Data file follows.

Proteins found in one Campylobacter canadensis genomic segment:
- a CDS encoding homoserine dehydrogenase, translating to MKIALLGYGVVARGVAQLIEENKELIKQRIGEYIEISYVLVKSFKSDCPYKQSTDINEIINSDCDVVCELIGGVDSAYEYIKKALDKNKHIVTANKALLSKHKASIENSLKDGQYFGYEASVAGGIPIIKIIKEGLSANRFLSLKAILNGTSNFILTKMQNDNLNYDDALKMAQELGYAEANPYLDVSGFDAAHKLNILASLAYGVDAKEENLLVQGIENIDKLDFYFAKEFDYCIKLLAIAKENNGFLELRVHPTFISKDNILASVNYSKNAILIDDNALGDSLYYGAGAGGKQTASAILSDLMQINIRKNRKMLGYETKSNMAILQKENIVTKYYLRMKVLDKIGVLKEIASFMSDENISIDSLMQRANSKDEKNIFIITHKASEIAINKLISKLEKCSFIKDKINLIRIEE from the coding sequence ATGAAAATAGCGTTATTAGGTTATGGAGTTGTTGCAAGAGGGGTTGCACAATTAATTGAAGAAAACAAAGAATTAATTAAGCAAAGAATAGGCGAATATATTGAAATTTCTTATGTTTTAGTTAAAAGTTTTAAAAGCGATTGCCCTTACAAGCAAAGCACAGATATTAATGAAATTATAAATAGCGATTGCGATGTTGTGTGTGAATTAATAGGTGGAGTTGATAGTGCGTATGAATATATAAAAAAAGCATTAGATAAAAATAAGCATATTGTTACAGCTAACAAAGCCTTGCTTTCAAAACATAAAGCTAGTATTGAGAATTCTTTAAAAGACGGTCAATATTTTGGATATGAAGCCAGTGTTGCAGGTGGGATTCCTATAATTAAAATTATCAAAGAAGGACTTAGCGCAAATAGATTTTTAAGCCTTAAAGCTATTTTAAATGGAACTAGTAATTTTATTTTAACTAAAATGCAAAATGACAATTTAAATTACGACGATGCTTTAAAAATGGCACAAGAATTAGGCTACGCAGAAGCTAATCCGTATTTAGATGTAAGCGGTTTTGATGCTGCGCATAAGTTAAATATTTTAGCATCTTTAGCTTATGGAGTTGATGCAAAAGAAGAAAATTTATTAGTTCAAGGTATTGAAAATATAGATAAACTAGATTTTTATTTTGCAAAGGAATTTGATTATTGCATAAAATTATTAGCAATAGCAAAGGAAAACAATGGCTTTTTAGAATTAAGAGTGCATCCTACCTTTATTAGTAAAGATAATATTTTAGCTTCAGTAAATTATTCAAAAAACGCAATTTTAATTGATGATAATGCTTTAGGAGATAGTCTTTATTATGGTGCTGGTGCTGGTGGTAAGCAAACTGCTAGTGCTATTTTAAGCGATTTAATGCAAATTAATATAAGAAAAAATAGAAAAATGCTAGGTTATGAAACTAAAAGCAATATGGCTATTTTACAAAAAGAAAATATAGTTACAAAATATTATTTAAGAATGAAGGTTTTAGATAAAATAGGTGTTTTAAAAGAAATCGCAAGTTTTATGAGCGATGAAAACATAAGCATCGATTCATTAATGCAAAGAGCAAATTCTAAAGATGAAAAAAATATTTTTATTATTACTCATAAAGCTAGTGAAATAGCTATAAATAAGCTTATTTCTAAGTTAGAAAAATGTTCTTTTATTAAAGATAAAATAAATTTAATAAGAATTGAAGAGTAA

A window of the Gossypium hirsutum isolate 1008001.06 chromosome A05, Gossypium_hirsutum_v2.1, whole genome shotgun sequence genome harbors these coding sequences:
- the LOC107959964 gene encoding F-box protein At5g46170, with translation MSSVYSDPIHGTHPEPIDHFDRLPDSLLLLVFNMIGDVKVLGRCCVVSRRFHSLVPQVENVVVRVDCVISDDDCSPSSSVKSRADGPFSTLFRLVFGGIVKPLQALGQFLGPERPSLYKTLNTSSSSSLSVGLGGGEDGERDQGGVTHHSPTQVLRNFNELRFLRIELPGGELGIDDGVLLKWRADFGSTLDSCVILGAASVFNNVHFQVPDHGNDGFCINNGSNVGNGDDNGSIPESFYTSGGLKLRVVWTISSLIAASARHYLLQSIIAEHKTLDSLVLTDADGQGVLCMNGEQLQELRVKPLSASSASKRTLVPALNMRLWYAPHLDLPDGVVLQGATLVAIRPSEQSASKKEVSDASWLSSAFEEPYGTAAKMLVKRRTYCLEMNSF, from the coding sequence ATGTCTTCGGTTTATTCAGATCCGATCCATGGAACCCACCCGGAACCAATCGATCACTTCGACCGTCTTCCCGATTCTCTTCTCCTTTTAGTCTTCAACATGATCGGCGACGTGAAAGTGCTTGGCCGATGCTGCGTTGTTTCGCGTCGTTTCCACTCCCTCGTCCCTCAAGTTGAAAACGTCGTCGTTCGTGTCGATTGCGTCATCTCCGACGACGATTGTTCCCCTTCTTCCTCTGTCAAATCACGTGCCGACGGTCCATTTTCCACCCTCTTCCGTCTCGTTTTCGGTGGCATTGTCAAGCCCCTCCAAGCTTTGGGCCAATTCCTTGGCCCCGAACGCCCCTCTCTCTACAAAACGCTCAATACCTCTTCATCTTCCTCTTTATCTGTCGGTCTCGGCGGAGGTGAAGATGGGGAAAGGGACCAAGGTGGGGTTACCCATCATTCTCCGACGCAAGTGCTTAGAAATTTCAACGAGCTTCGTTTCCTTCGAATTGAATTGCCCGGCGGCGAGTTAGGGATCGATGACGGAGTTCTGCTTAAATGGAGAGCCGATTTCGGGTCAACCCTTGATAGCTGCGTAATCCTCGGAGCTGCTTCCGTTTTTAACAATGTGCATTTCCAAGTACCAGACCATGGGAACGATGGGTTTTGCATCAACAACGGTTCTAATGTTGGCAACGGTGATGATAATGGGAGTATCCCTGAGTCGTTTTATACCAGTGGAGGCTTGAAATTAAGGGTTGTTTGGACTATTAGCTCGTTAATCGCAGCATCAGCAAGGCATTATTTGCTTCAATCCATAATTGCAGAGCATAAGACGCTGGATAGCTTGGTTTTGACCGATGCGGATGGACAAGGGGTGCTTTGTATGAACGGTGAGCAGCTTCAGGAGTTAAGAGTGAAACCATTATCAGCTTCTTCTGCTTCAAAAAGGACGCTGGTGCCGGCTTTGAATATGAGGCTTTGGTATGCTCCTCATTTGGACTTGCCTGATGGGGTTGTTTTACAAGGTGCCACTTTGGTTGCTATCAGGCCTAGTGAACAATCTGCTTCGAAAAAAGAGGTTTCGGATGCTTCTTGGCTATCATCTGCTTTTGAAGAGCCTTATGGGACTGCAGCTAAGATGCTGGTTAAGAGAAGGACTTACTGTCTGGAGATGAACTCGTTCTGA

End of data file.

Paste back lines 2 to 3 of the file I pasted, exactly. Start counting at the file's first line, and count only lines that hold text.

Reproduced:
- a CDS encoding homoserine dehydrogenase, translating to MKIALLGYGVVARGVAQLIEENKELIKQRIGEYIEISYVLVKSFKSDCPYKQSTDINEIINSDCDVVCELIGGVDSAYEYIKKALDKNKHIVTANKALLSKHKASIENSLKDGQYFGYEASVAGGIPIIKIIKEGLSANRFLSLKAILNGTSNFILTKMQNDNLNYDDALKMAQELGYAEANPYLDVSGFDAAHKLNILASLAYGVDAKEENLLVQGIENIDKLDFYFAKEFDYCIKLLAIAKENNGFLELRVHPTFISKDNILASVNYSKNAILIDDNALGDSLYYGAGAGGKQTASAILSDLMQINIRKNRKMLGYETKSNMAILQKENIVTKYYLRMKVLDKIGVLKEIASFMSDENISIDSLMQRANSKDEKNIFIITHKASEIAINKLISKLEKCSFIKDKINLIRIEE from the coding sequence ATGAAAATAGCGTTATTAGGTTATGGAGTTGTTGCAAGAGGGGTTGCACAATTAATTGAAGAAAACAAAGAATTAATTAAGCAAAGAATAGGCGAATATATTGAAATTTCTTATGTTTTAGTTAAAAGTTTTAAAAGCGATTGCCCTTACAAGCAAAGCACAGATATTAATGAAATTATAAATAGCGATTGCGATGTTGTGTGTGAATTAATAGGTGGAGTTGATAGTGCGTATGAATATATAAAAAAAGCATTAGATAAAAATAAGCATATTGTTACAGCTAACAAAGCCTTGCTTTCAAAACATAAAGCTAGTATTGAGAATTCTTTAAAAGACGGTCAATATTTTGGATATGAAGCCAGTGTTGCAGGTGGGATTCCTATAATTAAAATTATCAAAGAAGGACTTAGCGCAAATAGATTTTTAAGCCTTAAAGCTATTTTAAATGGAACTAGTAATTTTATTTTAACTAAAATGCAAAATGACAATTTAAATTACGACGATGCTTTAAAAATGGCACAAGAATTAGGCTACGCAGAAGCTAATCCGTATTTAGATGTAAGCGGTTTTGATGCTGCGCATAAGTTAAATATTTTAGCATCTTTAGCTTATGGAGTTGATGCAAAAGAAGAAAATTTATTAGTTCAAGGTATTGAAAATATAGATAAACTAGATTTTTATTTTGCAAAGGAATTTGATTATTGCATAAAATTATTAGCAATAGCAAAGGAAAACAATGGCTTTTTAGAATTAAGAGTGCATCCTACCTTTATTAGTAAAGATAATATTTTAGCTTCAGTAAATTATTCAAAAAACGCAATTTTAATTGATGATAATGCTTTAGGAGATAGTCTTTATTATGGTGCTGGTGCTGGTGGTAAGCAAACTGCTAGTGCTATTTTAAGCGATTTAATGCAAATTAATATAAGAAAAAATAGAAAAATGCTAGGTTATGAAACTAAAAGCAATATGGCTATTTTACAAAAAGAAAATATAGTTACAAAATATTATTTAAGAATGAAGGTTTTAGATAAAATAGGTGTTTTAAAAGAAATCGCAAGTTTTATGAGCGATGAAAACATAAGCATCGATTCATTAATGCAAAGAGCAAATTCTAAAGATGAAAAAAATATTTTTATTATTACTCATAAAGCTAGTGAAATAGCTATAAATAAGCTTATTTCTAAGTTAGAAAAATGTTCTTTTATTAAAGATAAAATAAATTTAATAAGAATTGAAGAGTAA

A window of the Gossypium hirsutum isolate 1008001.06 chromosome A05, Gossypium_hirsutum_v2.1, whole genome shotgun sequence genome harbors these coding sequences: